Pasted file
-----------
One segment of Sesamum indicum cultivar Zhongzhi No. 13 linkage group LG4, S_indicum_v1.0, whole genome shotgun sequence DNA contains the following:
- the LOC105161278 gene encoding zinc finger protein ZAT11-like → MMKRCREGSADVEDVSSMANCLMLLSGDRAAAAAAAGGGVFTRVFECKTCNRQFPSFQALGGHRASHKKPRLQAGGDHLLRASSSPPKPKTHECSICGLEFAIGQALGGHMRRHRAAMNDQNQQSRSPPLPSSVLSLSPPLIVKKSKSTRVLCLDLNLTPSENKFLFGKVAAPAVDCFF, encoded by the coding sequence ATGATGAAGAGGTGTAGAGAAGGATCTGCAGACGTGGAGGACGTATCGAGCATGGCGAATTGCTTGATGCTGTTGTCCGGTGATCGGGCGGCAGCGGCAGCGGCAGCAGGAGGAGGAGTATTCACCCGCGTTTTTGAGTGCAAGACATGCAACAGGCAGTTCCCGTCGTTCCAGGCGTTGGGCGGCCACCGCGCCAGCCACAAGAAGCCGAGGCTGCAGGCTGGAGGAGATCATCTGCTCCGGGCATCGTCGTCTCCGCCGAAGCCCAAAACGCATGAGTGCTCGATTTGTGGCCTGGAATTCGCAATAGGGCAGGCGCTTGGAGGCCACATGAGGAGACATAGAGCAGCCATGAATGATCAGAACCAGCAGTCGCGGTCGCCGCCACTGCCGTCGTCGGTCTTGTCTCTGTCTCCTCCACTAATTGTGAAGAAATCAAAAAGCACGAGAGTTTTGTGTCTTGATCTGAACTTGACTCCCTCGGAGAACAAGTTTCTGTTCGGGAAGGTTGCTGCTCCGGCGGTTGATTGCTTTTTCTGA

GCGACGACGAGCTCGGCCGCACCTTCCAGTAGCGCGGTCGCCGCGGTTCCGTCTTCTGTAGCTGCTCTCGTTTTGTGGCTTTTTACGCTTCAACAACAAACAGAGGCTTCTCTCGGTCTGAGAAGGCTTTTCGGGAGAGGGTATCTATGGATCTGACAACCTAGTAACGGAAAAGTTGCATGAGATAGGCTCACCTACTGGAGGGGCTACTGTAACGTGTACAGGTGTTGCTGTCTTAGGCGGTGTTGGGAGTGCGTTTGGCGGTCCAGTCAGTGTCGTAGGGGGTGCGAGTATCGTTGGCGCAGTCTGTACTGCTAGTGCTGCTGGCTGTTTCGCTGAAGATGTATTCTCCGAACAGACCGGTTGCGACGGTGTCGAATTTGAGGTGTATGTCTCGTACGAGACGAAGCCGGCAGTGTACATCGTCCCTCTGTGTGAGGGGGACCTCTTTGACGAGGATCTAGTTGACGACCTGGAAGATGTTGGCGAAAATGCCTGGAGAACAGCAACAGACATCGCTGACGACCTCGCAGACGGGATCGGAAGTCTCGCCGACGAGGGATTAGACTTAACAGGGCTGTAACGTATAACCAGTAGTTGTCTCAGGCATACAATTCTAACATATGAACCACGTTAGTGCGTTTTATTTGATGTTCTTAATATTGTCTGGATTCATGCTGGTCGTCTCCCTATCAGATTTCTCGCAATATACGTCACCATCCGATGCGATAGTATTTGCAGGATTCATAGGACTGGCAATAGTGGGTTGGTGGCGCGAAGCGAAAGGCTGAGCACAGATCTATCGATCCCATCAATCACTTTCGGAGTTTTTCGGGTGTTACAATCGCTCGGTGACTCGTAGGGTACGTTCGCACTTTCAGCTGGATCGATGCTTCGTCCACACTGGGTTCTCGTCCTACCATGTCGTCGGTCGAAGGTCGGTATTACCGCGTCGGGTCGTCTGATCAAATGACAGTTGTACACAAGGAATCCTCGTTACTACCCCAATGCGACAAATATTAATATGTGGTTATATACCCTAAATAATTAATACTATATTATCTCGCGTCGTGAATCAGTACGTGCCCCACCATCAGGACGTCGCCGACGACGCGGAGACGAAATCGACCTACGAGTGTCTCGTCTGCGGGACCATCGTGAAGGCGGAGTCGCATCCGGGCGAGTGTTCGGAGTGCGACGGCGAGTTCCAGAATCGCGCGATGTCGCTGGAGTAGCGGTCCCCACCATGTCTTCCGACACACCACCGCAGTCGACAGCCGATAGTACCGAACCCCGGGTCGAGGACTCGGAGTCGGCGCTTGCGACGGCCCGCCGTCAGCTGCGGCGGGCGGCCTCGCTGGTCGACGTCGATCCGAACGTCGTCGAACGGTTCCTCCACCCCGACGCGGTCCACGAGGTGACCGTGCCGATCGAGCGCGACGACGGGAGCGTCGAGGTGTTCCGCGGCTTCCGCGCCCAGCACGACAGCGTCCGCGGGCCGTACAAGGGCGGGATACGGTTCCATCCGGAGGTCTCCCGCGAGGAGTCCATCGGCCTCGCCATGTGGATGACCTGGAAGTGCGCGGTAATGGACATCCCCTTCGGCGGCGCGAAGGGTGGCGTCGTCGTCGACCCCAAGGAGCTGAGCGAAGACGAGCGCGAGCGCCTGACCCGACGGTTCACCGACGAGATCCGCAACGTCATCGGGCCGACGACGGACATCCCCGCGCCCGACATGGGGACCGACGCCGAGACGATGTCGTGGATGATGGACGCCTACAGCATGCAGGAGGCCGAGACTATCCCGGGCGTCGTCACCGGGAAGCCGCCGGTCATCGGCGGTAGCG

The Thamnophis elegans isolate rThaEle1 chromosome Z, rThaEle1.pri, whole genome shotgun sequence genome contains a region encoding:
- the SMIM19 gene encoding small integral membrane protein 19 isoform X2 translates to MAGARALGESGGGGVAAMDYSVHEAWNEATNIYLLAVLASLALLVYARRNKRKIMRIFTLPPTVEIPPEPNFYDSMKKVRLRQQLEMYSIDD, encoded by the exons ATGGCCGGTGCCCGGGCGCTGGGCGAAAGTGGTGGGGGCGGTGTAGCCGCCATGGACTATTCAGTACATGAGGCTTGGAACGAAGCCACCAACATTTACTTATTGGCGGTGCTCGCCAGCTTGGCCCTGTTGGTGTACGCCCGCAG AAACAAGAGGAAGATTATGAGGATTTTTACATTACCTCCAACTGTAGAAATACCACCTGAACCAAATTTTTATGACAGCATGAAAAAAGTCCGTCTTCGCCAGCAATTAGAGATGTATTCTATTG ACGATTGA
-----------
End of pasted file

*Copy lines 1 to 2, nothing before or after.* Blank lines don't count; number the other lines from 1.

One segment of Sesamum indicum cultivar Zhongzhi No. 13 linkage group LG4, S_indicum_v1.0, whole genome shotgun sequence DNA contains the following:
- the LOC105161278 gene encoding zinc finger protein ZAT11-like → MMKRCREGSADVEDVSSMANCLMLLSGDRAAAAAAAGGGVFTRVFECKTCNRQFPSFQALGGHRASHKKPRLQAGGDHLLRASSSPPKPKTHECSICGLEFAIGQALGGHMRRHRAAMNDQNQQSRSPPLPSSVLSLSPPLIVKKSKSTRVLCLDLNLTPSENKFLFGKVAAPAVDCFF, encoded by the coding sequence ATGATGAAGAGGTGTAGAGAAGGATCTGCAGACGTGGAGGACGTATCGAGCATGGCGAATTGCTTGATGCTGTTGTCCGGTGATCGGGCGGCAGCGGCAGCGGCAGCAGGAGGAGGAGTATTCACCCGCGTTTTTGAGTGCAAGACATGCAACAGGCAGTTCCCGTCGTTCCAGGCGTTGGGCGGCCACCGCGCCAGCCACAAGAAGCCGAGGCTGCAGGCTGGAGGAGATCATCTGCTCCGGGCATCGTCGTCTCCGCCGAAGCCCAAAACGCATGAGTGCTCGATTTGTGGCCTGGAATTCGCAATAGGGCAGGCGCTTGGAGGCCACATGAGGAGACATAGAGCAGCCATGAATGATCAGAACCAGCAGTCGCGGTCGCCGCCACTGCCGTCGTCGGTCTTGTCTCTGTCTCCTCCACTAATTGTGAAGAAATCAAAAAGCACGAGAGTTTTGTGTCTTGATCTGAACTTGACTCCCTCGGAGAACAAGTTTCTGTTCGGGAAGGTTGCTGCTCCGGCGGTTGATTGCTTTTTCTGA